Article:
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    Monday, March 04, 2024

    Insulate your pipes to preserve heat, avoid freezing

    Insulation is almost ubiquitous in homes in chilly environments. This material, packed into the walls and attics, is essential for preserving heat during the winter and minimizing a homeowner's utility bills.

    At the same time, many homeowners may neglect to add insulation to their water pipes. This improvement can usually be completed in a few hours, and can provide additional savings on your winter energy expenses.

    By insulating a hot water pipe, you can help reduce the amount of heat that is lost before it reaches its destination. The Department of Energy says an insulated pipe can keep water two to four degrees warmer than the temperature of water in an uninsulated pipe. This allows you to set a lower temperature on your water heater, and will also help the hot water to reach the desired temperature more quickly.

    Insulating the pipes has some other benefits as well. By maintaining a higher temperature, it reduces the chance that a pipe will freeze and burst due to cold weather. The covering will also keep you from burning yourself on a hot pipe.

    Don't limit yourself to just the basement when looking for exposed pipes that could use some insulation. Douglas Trattner, writing for the National Association of Realtors' home improvement site HouseLogic, says basement pipes are less likely to freeze since they are in a heated part of the home. Pipes in an attic, crawlspace, or garage are more likely to be affected by very low temperatures.

    Decide what type of insulation is best suited for the pipes you are protecting. The Department of Energy says polyethylene or neoprene foam is commonly used for this job. However, foam insulation requires a certain clearance from the flue of a gas-burning furnace, since it can ignite and give off toxic smoke. Fiberglass insulation can be substituted for the area closer to the flue.

    Check the size of the pipe. Consumer Reports says pipe sizes are determined by the interior diameter rather than the exterior, so you don't want to pick up insulation which is too small. Measure the width of the pipe, and then measure the total length so you know how much material you need to pick up.

    Give the pipes a quick cleaning before adding insulation. Aaron Stickley, writing for the home design site The Spruce, says this will remove any dirt, grease, or other grime that will make it harder for insulation to stick to the pipe. Let the pipes dry before adding insulation.

    Pipe insulation comes in long sleeves which can slip over the plumbing and cover it for several feet. Some types of insulation require you to cut them open lengthwise before they can be fitted. The Department of Energy says scissors, a box cutter, or a utility knife will work well to cut the insulation.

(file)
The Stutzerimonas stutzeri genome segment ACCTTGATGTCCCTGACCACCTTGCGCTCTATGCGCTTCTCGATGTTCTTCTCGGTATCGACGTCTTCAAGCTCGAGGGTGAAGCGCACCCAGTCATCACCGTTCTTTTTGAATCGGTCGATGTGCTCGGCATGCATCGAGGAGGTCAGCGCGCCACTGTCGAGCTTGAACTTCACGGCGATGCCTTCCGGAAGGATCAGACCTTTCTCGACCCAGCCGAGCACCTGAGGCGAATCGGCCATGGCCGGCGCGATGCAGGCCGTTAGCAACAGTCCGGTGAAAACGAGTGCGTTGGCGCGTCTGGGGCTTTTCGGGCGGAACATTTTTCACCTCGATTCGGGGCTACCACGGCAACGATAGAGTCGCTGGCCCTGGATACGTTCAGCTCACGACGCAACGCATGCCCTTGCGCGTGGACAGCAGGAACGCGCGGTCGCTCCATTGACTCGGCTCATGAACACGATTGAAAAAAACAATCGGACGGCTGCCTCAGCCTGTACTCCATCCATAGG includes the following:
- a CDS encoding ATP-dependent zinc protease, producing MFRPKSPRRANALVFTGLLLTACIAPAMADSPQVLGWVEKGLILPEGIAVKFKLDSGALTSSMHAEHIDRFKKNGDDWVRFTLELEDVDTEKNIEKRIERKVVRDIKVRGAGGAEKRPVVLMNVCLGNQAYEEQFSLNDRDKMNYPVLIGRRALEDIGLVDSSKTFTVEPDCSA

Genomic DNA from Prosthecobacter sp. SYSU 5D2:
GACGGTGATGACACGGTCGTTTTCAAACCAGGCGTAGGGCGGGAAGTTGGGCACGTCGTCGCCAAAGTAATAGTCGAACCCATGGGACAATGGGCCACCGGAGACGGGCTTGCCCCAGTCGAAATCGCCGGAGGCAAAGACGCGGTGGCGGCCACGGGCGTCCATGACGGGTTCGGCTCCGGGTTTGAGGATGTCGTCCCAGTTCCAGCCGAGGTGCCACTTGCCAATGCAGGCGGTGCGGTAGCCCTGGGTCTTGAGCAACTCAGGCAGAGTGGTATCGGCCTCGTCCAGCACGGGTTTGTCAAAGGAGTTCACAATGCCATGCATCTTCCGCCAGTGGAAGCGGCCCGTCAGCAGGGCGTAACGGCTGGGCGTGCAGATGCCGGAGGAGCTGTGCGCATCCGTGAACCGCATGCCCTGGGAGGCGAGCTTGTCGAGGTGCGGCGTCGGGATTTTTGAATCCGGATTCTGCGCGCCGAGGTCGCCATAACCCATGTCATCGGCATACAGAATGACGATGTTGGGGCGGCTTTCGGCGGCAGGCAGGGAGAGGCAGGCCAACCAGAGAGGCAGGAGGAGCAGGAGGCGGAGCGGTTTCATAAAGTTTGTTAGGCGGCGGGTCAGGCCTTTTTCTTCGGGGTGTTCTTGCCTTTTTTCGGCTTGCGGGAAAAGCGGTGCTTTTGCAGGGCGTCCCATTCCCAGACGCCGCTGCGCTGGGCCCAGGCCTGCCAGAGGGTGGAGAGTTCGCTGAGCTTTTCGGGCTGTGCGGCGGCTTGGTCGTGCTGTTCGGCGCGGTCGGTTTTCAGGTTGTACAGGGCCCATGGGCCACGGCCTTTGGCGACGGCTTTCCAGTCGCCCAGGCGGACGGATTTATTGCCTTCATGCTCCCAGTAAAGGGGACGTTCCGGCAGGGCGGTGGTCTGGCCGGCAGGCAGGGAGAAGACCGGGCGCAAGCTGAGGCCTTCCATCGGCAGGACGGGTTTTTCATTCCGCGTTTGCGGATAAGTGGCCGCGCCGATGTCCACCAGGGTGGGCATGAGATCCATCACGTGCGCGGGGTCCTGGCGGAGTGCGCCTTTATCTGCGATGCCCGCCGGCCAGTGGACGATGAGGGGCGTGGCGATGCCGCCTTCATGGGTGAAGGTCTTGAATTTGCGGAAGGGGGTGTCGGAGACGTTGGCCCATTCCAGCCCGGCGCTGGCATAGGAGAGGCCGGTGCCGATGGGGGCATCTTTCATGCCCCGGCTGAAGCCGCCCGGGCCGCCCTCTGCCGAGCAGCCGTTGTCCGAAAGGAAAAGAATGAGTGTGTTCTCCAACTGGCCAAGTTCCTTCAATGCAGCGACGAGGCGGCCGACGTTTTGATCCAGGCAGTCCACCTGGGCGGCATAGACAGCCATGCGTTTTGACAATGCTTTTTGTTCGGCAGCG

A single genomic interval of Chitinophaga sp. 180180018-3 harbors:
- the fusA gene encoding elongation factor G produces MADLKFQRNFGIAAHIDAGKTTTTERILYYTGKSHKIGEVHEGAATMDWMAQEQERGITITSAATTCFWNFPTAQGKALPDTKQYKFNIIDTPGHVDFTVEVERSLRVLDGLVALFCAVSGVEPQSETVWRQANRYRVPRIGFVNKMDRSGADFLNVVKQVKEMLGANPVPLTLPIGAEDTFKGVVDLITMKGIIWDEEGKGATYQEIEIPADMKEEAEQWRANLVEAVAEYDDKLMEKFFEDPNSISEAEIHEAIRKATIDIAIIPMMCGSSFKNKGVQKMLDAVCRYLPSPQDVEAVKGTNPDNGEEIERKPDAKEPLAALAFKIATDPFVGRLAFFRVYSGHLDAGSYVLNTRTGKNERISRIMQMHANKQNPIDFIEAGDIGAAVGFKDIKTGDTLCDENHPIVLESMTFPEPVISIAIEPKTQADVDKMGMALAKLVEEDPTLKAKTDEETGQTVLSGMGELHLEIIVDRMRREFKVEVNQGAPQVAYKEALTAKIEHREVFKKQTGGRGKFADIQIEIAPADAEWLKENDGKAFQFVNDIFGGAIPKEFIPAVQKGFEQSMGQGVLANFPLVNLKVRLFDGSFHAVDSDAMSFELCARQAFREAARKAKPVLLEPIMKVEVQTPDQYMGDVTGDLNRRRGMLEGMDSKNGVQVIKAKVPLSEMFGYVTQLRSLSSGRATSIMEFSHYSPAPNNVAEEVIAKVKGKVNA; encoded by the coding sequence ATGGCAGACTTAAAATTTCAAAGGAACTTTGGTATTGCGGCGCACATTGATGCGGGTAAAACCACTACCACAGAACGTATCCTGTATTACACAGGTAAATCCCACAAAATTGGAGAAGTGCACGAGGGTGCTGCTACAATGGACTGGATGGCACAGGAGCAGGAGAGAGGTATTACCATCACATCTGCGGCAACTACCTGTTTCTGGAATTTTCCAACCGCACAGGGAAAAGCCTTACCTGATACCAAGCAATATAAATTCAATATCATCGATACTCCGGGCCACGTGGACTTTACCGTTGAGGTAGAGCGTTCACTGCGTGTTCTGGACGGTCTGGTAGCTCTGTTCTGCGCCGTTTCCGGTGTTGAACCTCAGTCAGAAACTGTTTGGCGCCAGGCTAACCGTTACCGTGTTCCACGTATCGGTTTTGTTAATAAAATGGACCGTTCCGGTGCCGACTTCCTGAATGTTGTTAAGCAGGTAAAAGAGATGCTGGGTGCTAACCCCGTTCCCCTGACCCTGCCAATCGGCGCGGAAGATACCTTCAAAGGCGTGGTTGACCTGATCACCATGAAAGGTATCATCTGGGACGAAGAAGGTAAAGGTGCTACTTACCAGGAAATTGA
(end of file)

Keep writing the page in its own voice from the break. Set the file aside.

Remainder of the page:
After you have cut the insulation, simply fit it over the pipe. You can then secure it every few feet using acrylic or duct tape, cable ties, or wire.

    Self-adhesive pipe insulation is even easier to secure. Stickley says these insulation sleeves will open up and then stick back together after they are placed on the pipe.

    Make sure you don't leave any areas of the pipe exposed. Consumer Reports says cutting insulation at a 45-degree angle will allow you to cover areas where the pipe bends. Keep insulating the pipe until it enters the wall or ceiling and is no longer accessible.

    Even if you are using self-sealing insulation, it is a good idea to use tape or other fasteners at certain intervals. Stickley says this adds another layer of protection in case the adhesive fails and the sleeve pops open. Tape can also be used to cover up the seams where two pieces of insulation meet.

    If a pipe is particularly vulnerable to cold temperatures, you may want to use heat tape instead of insulation. Trattner says this will activate when the temperature falls to a certain point, helping maintain a temperature above freezing.

    While pipe insulation is primarily used to preserve warmth in hot water pipes, it can also be helpful on cold water pipes. Erik North, writing for the sustainable building site Green Building Advisor, says insulation can help maintain the cooler water temperature in these pipes and keep them from freezing. Condensation can form on cold water pipes during the warm summer months; insulation prevents this from happening, keeping moisture from dripping off the pipes and damaging your belongings.

    Check the insulation periodically. This will let you know if any insulation or fasteners have come loose.

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